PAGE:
Egg study may improve food safety
Scientists are leading research to minimise the spread of bacterial diseases such as E.coli in eggs.
Researchers are investigating why some eggs are less susceptible to infections than others. They hope their findings will help to breed chickens that lay safer eggs.
Bacteria such as E.coli are transmitted to eggs from the mother hen during laying or from contact with the environment.
The main focus of the research is to reduce the risk of disease being passed on to the chicks that hatch from these eggs.
Experts at the University of Edinburgh’s Roslin Institute are studying a layer of the outside of the shell called the cuticle, which protects the egg from bacteria.
Some eggs have better quality cuticles than others, which are less likely to be infected by bacteria than those of poorer quality.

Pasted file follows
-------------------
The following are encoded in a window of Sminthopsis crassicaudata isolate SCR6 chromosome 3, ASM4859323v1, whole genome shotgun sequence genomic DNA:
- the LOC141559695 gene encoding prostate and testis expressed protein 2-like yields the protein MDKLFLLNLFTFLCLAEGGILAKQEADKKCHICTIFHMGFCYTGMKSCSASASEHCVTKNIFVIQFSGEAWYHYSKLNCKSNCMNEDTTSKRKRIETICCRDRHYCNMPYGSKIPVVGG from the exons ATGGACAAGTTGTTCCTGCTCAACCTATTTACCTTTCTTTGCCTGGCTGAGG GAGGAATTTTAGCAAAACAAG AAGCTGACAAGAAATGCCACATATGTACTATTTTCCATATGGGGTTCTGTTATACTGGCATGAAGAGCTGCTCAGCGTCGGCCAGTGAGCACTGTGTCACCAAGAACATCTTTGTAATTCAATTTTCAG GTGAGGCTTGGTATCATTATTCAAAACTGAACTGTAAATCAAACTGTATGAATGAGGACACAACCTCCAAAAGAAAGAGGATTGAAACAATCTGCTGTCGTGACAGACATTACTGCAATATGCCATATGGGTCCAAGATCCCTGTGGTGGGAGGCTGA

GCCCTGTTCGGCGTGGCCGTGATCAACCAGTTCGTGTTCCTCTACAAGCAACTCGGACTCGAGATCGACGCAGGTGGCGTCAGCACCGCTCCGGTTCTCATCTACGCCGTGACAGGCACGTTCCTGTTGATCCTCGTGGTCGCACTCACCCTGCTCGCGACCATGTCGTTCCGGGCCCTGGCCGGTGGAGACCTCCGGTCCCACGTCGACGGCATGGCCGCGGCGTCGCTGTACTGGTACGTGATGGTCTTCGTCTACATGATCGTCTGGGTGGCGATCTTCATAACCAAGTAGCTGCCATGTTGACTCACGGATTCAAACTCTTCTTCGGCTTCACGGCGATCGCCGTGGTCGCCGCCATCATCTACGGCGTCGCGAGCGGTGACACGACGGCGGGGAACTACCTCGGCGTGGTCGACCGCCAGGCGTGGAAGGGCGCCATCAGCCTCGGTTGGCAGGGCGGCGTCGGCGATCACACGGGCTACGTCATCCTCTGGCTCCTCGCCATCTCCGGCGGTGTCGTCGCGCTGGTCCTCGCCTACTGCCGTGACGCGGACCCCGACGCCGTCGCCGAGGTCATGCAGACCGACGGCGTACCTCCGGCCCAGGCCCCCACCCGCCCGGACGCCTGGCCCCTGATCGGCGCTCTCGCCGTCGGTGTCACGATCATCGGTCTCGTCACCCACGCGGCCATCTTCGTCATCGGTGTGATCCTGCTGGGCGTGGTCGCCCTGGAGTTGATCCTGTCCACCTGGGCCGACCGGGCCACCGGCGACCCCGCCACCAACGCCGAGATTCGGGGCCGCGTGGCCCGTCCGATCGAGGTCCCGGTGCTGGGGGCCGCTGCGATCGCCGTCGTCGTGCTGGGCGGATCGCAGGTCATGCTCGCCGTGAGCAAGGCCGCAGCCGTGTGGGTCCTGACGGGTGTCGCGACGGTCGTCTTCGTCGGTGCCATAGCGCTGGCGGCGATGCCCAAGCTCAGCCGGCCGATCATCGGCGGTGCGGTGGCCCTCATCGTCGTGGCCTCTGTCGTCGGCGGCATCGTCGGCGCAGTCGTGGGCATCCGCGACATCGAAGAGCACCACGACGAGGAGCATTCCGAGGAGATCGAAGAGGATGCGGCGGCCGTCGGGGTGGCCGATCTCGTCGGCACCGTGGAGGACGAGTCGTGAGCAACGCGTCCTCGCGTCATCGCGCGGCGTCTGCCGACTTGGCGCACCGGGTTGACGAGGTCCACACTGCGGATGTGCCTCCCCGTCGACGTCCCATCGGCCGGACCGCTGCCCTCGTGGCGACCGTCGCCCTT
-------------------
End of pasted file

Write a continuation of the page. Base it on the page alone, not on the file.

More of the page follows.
The team are investigating genes that are linked to cuticle quality with a view to selectively breeding chickens with beneficial genes, which may lay safer eggs.
They are also investigating how environmental factors, stress, hormones, the age of the hen and the age of the egg can affect cuticle quality.
Contaminated eggs can cause food poisoning in people so efforts to reduce the risk are vital.
Almost 13 billion eggs are consumed in the UK each year and chicken accounts for almost half the meat we eat.
Poultry producers use a range of methods to ensure the safety of the eggs and meat that reach supermarkets, including vaccinating hens and practising good hygiene on farms.
Eating eggs is safer than ever in the UK. Our research is focused on reducing contamination risks even further by breeding hens that produce higher quality eggs. This could help to reduce the need for antibiotics in poultry production and will bring huge welfare benefits for the birds themselves.
The Roslin Institute receives strategic funding from the Biotechnology and Biological Sciences Research Council.